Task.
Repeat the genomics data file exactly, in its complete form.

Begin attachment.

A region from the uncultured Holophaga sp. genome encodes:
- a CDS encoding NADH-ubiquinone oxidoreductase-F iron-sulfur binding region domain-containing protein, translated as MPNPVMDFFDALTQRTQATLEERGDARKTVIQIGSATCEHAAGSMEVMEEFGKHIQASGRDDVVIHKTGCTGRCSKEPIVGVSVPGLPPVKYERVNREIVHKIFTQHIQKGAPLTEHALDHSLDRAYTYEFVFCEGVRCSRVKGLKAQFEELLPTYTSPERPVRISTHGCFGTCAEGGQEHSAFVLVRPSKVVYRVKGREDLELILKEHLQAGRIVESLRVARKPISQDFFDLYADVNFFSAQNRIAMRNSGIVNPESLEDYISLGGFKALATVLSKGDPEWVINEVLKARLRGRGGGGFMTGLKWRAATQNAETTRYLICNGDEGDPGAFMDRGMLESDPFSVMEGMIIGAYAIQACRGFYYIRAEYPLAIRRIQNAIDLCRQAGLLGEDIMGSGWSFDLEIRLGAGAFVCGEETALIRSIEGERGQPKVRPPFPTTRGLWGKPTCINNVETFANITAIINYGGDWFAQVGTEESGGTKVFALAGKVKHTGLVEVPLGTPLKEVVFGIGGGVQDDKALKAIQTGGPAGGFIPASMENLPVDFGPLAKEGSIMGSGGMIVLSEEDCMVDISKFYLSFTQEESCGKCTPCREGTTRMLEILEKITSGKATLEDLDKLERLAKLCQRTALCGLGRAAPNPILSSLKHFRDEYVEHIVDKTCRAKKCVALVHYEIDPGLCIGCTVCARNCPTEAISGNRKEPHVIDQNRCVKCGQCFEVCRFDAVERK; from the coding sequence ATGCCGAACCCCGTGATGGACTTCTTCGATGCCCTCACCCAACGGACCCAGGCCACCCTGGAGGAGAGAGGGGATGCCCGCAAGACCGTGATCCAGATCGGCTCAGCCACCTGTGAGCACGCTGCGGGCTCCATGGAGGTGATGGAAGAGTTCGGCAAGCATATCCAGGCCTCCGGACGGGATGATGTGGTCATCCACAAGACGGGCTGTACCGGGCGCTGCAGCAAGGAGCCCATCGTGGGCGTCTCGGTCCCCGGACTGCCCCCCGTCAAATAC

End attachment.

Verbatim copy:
A region from the uncultured Holophaga sp. genome encodes:
- a CDS encoding NADH-ubiquinone oxidoreductase-F iron-sulfur binding region domain-containing protein, translated as MPNPVMDFFDALTQRTQATLEERGDARKTVIQIGSATCEHAAGSMEVMEEFGKHIQASGRDDVVIHKTGCTGRCSKEPIVGVSVPGLPPVKYERVNREIVHKIFTQHIQKGAPLTEHALDHSLDRAYTYEFVFCEGVRCSRVKGLKAQFEELLPTYTSPERPVRISTHGCFGTCAEGGQEHSAFVLVRPSKVVYRVKGREDLELILKEHLQAGRIVESLRVARKPISQDFFDLYADVNFFSAQNRIAMRNSGIVNPESLEDYISLGGFKALATVLSKGDPEWVINEVLKARLRGRGGGGFMTGLKWRAATQNAETTRYLICNGDEGDPGAFMDRGMLESDPFSVMEGMIIGAYAIQACRGFYYIRAEYPLAIRRIQNAIDLCRQAGLLGEDIMGSGWSFDLEIRLGAGAFVCGEETALIRSIEGERGQPKVRPPFPTTRGLWGKPTCINNVETFANITAIINYGGDWFAQVGTEESGGTKVFALAGKVKHTGLVEVPLGTPLKEVVFGIGGGVQDDKALKAIQTGGPAGGFIPASMENLPVDFGPLAKEGSIMGSGGMIVLSEEDCMVDISKFYLSFTQEESCGKCTPCREGTTRMLEILEKITSGKATLEDLDKLERLAKLCQRTALCGLGRAAPNPILSSLKHFRDEYVEHIVDKTCRAKKCVALVHYEIDPGLCIGCTVCARNCPTEAISGNRKEPHVIDQNRCVKCGQCFEVCRFDAVERK; from the coding sequence ATGCCGAACCCCGTGATGGACTTCTTCGATGCCCTCACCCAACGGACCCAGGCCACCCTGGAGGAGAGAGGGGATGCCCGCAAGACCGTGATCCAGATCGGCTCAGCCACCTGTGAGCACGCTGCGGGCTCCATGGAGGTGATGGAAGAGTTCGGCAAGCATATCCAGGCCTCCGGACGGGATGATGTGGTCATCCACAAGACGGGCTGTACCGGGCGCTGCAGCAAGGAGCCCATCGTGGGCGTCTCGGTCCCCGGACTGCCCCCCGTCAAATAC